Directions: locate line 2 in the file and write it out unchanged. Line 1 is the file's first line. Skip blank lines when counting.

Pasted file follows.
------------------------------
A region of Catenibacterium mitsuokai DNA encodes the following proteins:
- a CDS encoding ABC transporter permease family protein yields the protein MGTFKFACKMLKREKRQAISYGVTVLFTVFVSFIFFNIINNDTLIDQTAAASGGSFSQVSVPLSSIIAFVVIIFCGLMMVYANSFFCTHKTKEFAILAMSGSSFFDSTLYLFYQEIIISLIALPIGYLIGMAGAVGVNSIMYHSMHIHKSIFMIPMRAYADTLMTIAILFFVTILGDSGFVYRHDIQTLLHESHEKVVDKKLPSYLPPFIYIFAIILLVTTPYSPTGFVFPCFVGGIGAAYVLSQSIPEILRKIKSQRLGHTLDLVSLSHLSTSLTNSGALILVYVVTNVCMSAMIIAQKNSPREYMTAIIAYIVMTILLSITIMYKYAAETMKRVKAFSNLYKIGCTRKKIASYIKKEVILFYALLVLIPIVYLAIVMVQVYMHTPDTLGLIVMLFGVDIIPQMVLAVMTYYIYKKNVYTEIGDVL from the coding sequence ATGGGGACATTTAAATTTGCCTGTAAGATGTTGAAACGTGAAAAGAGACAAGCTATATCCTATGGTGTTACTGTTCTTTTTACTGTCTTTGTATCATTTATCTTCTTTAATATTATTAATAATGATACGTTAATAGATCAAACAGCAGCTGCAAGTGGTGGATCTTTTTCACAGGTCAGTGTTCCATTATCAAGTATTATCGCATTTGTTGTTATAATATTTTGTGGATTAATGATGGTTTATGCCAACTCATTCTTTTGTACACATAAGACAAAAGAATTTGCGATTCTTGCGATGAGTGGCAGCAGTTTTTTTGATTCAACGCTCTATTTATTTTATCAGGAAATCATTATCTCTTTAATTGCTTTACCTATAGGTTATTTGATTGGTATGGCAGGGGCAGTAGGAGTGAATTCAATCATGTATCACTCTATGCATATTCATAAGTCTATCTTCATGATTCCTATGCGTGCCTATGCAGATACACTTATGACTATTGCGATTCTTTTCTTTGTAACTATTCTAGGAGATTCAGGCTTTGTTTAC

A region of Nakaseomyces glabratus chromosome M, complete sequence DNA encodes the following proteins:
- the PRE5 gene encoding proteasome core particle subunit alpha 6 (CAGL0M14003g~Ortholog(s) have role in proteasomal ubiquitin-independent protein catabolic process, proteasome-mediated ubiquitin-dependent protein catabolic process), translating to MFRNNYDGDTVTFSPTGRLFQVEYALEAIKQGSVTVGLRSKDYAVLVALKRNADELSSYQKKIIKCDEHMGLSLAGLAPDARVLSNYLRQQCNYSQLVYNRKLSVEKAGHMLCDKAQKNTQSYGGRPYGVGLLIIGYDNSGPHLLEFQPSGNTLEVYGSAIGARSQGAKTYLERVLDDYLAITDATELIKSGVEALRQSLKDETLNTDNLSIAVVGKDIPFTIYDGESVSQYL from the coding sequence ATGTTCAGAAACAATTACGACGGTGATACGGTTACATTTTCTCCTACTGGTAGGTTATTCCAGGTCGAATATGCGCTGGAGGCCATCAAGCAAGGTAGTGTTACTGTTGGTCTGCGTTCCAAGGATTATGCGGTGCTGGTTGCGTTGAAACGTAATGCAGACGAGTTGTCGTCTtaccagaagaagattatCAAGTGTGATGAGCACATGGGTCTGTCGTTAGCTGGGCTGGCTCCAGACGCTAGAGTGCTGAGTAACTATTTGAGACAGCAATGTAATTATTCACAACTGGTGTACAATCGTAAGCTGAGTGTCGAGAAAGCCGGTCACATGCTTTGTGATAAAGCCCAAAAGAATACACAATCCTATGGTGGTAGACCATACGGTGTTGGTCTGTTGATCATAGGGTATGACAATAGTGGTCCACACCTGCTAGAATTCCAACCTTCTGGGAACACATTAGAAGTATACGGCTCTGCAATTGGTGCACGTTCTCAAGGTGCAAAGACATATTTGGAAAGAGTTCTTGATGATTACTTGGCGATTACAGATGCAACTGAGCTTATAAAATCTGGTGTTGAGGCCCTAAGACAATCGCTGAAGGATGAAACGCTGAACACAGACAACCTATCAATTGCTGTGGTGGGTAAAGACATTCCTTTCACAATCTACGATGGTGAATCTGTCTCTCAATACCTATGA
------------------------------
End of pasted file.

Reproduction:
- a CDS encoding ABC transporter permease family protein yields the protein MGTFKFACKMLKREKRQAISYGVTVLFTVFVSFIFFNIINNDTLIDQTAAASGGSFSQVSVPLSSIIAFVVIIFCGLMMVYANSFFCTHKTKEFAILAMSGSSFFDSTLYLFYQEIIISLIALPIGYLIGMAGAVGVNSIMYHSMHIHKSIFMIPMRAYADTLMTIAILFFVTILGDSGFVYRHDIQTLLHESHEKVVDKKLPSYLPPFIYIFAIILLVTTPYSPTGFVFPCFVGGIGAAYVLSQSIPEILRKIKSQRLGHTLDLVSLSHLSTSLTNSGALILVYVVTNVCMSAMIIAQKNSPREYMTAIIAYIVMTILLSITIMYKYAAETMKRVKAFSNLYKIGCTRKKIASYIKKEVILFYALLVLIPIVYLAIVMVQVYMHTPDTLGLIVMLFGVDIIPQMVLAVMTYYIYKKNVYTEIGDVL from the coding sequence ATGGGGACATTTAAATTTGCCTGTAAGATGTTGAAACGTGAAAAGAGACAAGCTATATCCTATGGTGTTACTGTTCTTTTTACTGTCTTTGTATCATTTATCTTCTTTAATATTATTAATAATGATACGTTAATAGATCAAACAGCAGCTGCAAGTGGTGGATCTTTTTCACAGGTCAGTGTTCCATTATCAAGTATTATCGCATTTGTTGTTATAATATTTTGTGGATTAATGATGGTTTATGCCAACTCATTCTTTTGTACACATAAGACAAAAGAATTTGCGATTCTTGCGATGAGTGGCAGCAGTTTTTTTGATTCAACGCTCTATTTATTTTATCAGGAAATCATTATCTCTTTAATTGCTTTACCTATAGGTTATTTGATTGGTATGGCAGGGGCAGTAGGAGTGAATTCAATCATGTATCACTCTATGCATATTCATAAGTCTATCTTCATGATTCCTATGCGTGCCTATGCAGATACACTTATGACTATTGCGATTCTTTTCTTTGTAACTATTCTAGGAGATTCAGGCTTTGTTTAC